This is an anonymous quotation I discovered recently, and one I wish I had emblazoned somewhere very prominent when we first came to Waldorf. Beginnings are messy. They are not smooth, easy or placid. Coming to Waldorf late is a process that takes time. I may even go out on a limb here and say homeschooling with Waldorf – no matter when you come to it – is a process that takes time. If it speaks to you, if it feeds you, if you can catch glimpses of it changing you, your children and your family for the better, stick with it and give yourself that time. Listen to the whispers that speak to that part of you that resonated with Waldorf in the first place. Focus on that and ignore the rest for now. You will get there.


5. Take the long view.

Waldorf doesn’t happen overnight. It doesn’t happen in a week or a month or even a year. In the beginning, I felt like I was treading water in the deep end of the pool, desperately trying to keep my head above water. I was vulnerable, scared and thought about quitting many times. I can honestly say, homeschooling with Waldorf  has been one of the hardest things I have ever done, yet four years later it continues to expand my understanding, express my deepest desires and exhort my better angels. For me, this path allows me to be more fully engaged in my parenting, my spirituality and my everyday life. If you would like to read more about my journey of homeschooling with Waldorf inspired methods, please visit my blog, Sure As The World.

::

Thanks you Sheila! Great tips and information.

For more information on Waldorf Education, please visit the Discovering Waldorf Page.

If you would like to see an article on a specific Waldorf topic (or would like to write one for me), please contact me with your ideas and thoughts.

Blessings and magic,

Donni

Related Posts Plugin for WordPress, Blogger...
Print Friendly

Comments

  1. I totally know what you mean about making up for lost time! My girls were in school through 2nd and 4th grades and I felt like I had to make up for lost time…it is only now when I am feeling like we can slow down a bit! Great and interesting post.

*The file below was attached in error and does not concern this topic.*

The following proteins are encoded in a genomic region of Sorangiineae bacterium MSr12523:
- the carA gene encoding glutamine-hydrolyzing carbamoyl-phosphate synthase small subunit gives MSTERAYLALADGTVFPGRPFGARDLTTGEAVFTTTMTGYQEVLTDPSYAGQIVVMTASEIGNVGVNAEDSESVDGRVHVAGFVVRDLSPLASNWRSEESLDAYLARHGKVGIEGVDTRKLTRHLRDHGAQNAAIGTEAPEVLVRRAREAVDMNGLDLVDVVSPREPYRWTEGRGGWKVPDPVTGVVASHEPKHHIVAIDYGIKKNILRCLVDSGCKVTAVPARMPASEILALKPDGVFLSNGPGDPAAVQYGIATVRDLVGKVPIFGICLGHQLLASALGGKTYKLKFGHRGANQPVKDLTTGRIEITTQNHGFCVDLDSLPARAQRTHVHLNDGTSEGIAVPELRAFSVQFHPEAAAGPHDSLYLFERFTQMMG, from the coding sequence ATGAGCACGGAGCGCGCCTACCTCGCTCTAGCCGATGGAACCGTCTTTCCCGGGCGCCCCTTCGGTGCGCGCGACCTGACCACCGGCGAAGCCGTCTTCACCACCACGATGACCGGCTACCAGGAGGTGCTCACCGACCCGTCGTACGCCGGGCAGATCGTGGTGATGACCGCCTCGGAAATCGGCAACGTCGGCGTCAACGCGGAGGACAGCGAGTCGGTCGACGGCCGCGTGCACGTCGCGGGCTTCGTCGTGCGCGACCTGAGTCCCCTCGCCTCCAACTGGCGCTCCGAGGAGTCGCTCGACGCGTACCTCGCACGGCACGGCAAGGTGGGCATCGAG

• Hey Theresa,
      I think this is a normal reaction, but it was so hard to get a handle on! I remember thinking that it was “too late” for my older son at 8 1/2. Seeing him now at 11 1/2, I see how young he really was then! Hindsight . . . it’s a gift.

  2. elizabeth says:

    Thanks for the pep talk, Sheila. I really needed that today. Have fun at the beach.

  3. This is such a great article Sheila (and I love your blog as well)! I think we can all get that feeling as mothers from time to time “if only I could start from the beginning again with what I know now….” but really, the entire parenting and homeschooling experience is a spiritual journey, and we do not grow as spiritual beings by being perfect mama ducks with perfect little chicks! :)

  4. Great tips! As a mama who is about to be staring my official Waldorf homeschooling journey this fall, reading articles like this from mamas actually doing the work, is invaluable.
    (Particularly love tip #4 … although it’s difficult sometimes not to compare, this does help give a little comparing perspective!)

    • Hey Becky,
      Tattoo that quotation to your arm!! LOL I still find it hard sometimes to see what other people are doing and what we are not doing. However, I have found so many friends online who share from “the real world” – no one’s day is perfect and blogs only provide a snapshot.
      Good luck with your homeschool journey. I wouldn’t trade it for anything.

  5. Oh thank you for these great reminders. I often get overwhelmed and wish I were farther along in our journey. I constantly need the reminder to slow down!!

    • Hey Meaghan,
      I know that feeling well. It is so hard in the beginning. I can tell you, the things I implemented slowly are the ones that “stuck.” I still take a year-by-year view and try to just focus on ONE thing. Last year was afternoon storytime. This year was handwork. I think next year will be quiet/independent reading time. There are still days when I feel overwhelmed, but I try to remember all that we have accomplished and focus on that.
      Good luck.

  6. Another concise, loving and beautiful post from Sheila.

  7. thank you for the tips! As a mama who is about to be staring my official Waldorf homeschooling journey this summer, reading articles like this from mamas actually doing the work, is invaluable. I was really scarry but now i know im not the only one and thank you for let us know there is a virtual community when you can be part, because some times is very important do not feel alone.
    Thank you so much. we keep in touch.

    • Hi Gimena,
      It’s such a beautiful way to do things… I’m delighted to have been of help. Thank you for your kind words of encouragement.
      Blessings and magic,
      Donni

If you liked this post, please leave a comment below

*

CommentLuv badge